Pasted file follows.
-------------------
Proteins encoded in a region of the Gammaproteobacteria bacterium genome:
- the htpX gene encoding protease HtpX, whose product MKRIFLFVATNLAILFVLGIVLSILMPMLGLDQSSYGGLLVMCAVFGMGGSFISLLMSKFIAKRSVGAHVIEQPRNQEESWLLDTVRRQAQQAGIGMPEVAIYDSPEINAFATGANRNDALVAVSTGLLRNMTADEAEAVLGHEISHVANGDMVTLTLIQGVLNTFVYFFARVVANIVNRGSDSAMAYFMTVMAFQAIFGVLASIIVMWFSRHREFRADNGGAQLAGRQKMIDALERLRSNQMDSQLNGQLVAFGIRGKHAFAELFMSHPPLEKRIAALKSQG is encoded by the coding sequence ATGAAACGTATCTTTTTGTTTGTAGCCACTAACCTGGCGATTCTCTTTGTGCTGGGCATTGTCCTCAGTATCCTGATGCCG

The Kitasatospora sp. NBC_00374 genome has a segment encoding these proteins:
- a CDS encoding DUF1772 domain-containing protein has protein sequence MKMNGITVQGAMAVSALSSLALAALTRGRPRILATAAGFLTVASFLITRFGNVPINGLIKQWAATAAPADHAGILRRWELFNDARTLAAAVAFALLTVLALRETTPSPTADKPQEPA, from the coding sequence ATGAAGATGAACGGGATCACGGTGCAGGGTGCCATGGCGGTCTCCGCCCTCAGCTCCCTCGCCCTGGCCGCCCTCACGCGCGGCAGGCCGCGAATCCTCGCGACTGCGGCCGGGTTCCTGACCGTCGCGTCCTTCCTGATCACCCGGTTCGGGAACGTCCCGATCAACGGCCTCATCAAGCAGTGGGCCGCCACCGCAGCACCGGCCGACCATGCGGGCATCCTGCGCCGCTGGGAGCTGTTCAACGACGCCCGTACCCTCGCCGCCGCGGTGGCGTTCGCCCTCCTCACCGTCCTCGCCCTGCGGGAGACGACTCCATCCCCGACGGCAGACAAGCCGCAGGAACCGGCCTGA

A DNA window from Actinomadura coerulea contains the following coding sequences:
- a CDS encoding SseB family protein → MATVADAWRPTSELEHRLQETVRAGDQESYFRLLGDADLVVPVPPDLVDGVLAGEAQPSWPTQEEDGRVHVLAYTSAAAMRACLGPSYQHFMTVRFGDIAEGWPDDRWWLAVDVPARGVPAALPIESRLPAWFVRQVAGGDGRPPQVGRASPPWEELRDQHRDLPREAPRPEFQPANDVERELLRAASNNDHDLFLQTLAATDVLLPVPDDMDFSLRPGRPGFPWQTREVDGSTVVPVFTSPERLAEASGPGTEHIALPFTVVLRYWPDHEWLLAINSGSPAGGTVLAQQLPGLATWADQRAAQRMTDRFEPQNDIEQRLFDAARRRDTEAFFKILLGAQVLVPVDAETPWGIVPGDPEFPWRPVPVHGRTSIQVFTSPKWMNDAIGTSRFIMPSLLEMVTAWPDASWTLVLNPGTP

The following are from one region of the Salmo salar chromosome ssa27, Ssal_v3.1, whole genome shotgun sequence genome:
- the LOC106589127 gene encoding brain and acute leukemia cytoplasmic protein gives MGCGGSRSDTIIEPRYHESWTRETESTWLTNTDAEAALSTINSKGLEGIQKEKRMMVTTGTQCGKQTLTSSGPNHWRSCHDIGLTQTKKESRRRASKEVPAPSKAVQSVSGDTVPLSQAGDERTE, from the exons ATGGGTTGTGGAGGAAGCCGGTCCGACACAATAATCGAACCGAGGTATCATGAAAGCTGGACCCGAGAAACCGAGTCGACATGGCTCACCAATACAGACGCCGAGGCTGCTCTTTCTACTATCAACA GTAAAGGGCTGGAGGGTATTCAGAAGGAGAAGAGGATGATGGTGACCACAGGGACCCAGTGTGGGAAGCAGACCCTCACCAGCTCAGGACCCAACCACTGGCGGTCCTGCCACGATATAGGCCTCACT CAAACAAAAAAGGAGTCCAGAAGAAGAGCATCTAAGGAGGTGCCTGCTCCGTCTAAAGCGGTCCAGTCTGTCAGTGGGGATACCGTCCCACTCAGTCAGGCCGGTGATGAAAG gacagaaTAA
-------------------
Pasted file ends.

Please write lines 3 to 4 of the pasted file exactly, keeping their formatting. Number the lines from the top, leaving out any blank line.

The Kitasatospora sp. NBC_00374 genome has a segment encoding these proteins:
- a CDS encoding DUF1772 domain-containing protein has protein sequence MKMNGITVQGAMAVSALSSLALAALTRGRPRILATAAGFLTVASFLITRFGNVPINGLIKQWAATAAPADHAGILRRWELFNDARTLAAAVAFALLTVLALRETTPSPTADKPQEPA, from the coding sequence ATGAAGATGAACGGGATCACGGTGCAGGGTGCCATGGCGGTCTCCGCCCTCAGCTCCCTCGCCCTGGCCGCCCTCACGCGCGGCAGGCCGCGAATCCTCGCGACTGCGGCCGGGTTCCTGACCGTCGCGTCCTTCCTGATCACCCGGTTCGGGAACGTCCCGATCAACGGCCTCATCAAGCAGTGGGCCGCCACCGCAGCACCGGCCGACCATGCGGGCATCCTGCGCCGCTGGGAGCTGTTCAACGACGCCCGTACCCTCGCCGCCGCGGTGGCGTTCGCCCTCCTCACCGTCCTCGCCCTGCGGGAGACGACTCCATCCCCGACGGCAGACAAGCCGCAGGAACCGGCCTGA